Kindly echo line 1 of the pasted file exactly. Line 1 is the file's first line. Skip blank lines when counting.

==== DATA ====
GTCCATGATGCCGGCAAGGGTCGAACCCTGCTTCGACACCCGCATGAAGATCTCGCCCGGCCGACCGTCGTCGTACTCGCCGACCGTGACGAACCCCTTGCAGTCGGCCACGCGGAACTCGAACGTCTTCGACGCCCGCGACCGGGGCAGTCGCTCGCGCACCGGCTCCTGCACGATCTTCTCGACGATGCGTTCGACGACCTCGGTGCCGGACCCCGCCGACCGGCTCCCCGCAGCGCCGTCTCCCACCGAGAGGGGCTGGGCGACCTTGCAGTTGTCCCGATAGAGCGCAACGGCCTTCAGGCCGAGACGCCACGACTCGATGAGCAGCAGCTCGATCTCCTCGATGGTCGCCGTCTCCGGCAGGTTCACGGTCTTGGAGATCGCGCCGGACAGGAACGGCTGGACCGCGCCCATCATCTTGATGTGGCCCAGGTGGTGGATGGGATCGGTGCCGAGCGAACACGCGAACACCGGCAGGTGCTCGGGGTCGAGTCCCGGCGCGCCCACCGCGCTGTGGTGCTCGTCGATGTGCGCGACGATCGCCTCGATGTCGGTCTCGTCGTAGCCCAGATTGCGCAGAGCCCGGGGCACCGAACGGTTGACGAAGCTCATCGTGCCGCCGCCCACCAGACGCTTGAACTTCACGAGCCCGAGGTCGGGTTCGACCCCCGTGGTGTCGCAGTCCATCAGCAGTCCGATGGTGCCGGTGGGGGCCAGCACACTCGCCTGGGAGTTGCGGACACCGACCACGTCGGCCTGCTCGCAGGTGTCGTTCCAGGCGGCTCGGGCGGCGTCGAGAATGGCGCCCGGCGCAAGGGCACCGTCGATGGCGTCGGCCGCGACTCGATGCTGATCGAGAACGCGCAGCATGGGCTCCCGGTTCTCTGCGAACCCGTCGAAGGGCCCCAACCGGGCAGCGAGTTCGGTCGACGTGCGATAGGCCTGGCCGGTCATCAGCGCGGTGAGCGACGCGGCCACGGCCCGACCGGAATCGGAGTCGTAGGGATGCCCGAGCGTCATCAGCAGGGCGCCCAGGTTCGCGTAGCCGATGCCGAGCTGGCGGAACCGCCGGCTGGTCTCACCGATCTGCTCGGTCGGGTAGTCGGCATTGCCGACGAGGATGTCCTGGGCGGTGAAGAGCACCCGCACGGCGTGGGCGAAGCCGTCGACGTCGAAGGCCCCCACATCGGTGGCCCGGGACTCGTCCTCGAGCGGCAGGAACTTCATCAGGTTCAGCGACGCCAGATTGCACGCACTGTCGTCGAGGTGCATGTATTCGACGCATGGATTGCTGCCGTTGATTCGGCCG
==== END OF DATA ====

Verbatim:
GTCCATGATGCCGGCAAGGGTCGAACCCTGCTTCGACACCCGCATGAAGATCTCGCCCGGCCGACCGTCGTCGTACTCGCCGACCGTGACGAACCCCTTGCAGTCGGCCACGCGGAACTCGAACGTCTTCGACGCCCGCGACCGGGGCAGTCGCTCGCGCACCGGCTCCTGCACGATCTTCTCGACGATGCGTTCGACGACCTCGGTGCCGGACCCCGCCGACCGGCTCCCCGCAGCGCCGTCTCCCACCGAGAGGGGCTGGGCGACCTTGCAGTTGTCCCGATAGAGCGCAACGGCCTTCAGGCCGAGACGCCACGACTCGATGAGCAGCAGCTCGATCTCCTCGATGGTCGCCGTCTCCGGCAGGTTCACGGTCTTGGAGATCGCGCCGGACAGGAACGGCTGGACCGCGCCCATCATCTTGATGTGGCCCAGGTGGTGGATGGGATCGGTGCCGAGCGAACACGCGAACACCGGCAGGTGCTCGGGGTCGAGTCCCGGCGCGCCCACCGCGCTGTGGTGCTCGTCGATGTGCGCGACGATCGCCTCGATGTCGGTCTCGTCGTAGCCCAGATTGCGCAGAGCCCGGGGCACCGAACGGTTGACGAAGCTCATCGTGCCGCCGCCCACCAGACGCTTGAACTTCACGAGCCCGAGGTCGGGTTCGACCCCCGTGGTGTCGCAGTCCATCAGCAGTCCGATGGTGCCGGTGGGGGCCAGCACACTCGCCTGGGAGTTGCGGACACCGACCACGTCGGCCTGCTCGCAGGTGTCGTTCCAGGCGGCTCGGGCGGCGTCGAGAATGGCGCCCGGCGCAAGGGCACCGTCGATGGCGTCGGCCGCGACTCGATGCTGATCGAGAACGCGCAGCATGGGCTCCCGGTTCTCTGCGAACCCGTCGAAGGGCCCCAACCGGGCAGCGAGTTCGGTCGACGTGCGATAGGCCTGGCCGGTCATCAGCGCGGTGAGCGACGCGGCCACGGCCCGACCGGAATCGGAGTCGTAGGGATGCCCGAGCGTCATCAGCAGGGCGCCCAGGTTCGCGTAGCCGATGCCGAGCTGGCGGAACCGCCGGCTGGTCTCACCGATCTGCTCGGTCGGGTAGTCGGCATTGCCGACGAGGATGTCCTGGGCGGTGAAGAGCACCCGCACGGCGTGGGCGAAGCCGTCGACGTCGAAGGCCCCCACATCGGTGGCCCGGGACTCGTCCTCGAGCGGCAGGAACTTCATCAGGTTCAGCGACGCCAGATTGCACGCACTGTCGTCGAGGTGCATGTATTCGACGCATGGATTGCTGCCGTTGATTCGGCCG